It wasn’t the first time that a group of revolutionaries had used raw theatrics for dramatic effect. But the provocative demonstration of May 2, 1967 — when members of the newly formed Black Panther Party marched into the California state Capitol armed with loaded rifles and wearing berets — became a lasting image of black activism.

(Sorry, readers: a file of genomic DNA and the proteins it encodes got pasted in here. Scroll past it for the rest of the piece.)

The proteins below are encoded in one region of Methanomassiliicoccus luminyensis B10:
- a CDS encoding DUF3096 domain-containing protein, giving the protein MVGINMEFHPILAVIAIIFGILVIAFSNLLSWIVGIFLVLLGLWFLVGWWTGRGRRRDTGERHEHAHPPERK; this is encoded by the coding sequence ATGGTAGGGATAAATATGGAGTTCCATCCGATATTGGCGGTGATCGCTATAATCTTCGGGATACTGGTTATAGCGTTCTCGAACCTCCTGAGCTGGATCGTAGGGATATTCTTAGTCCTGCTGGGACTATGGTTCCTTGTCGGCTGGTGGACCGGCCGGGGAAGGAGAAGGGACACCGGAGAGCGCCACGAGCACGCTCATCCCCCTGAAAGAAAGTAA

Five decades later, a new movement would spring up, its founders outraged that the shooting death of Trayvon Martin, an African American teen in Florida, would go unpunished. This time, smartphones were the weapon of choice, as three African American women — Alicia Garza, Patrisse Cullors

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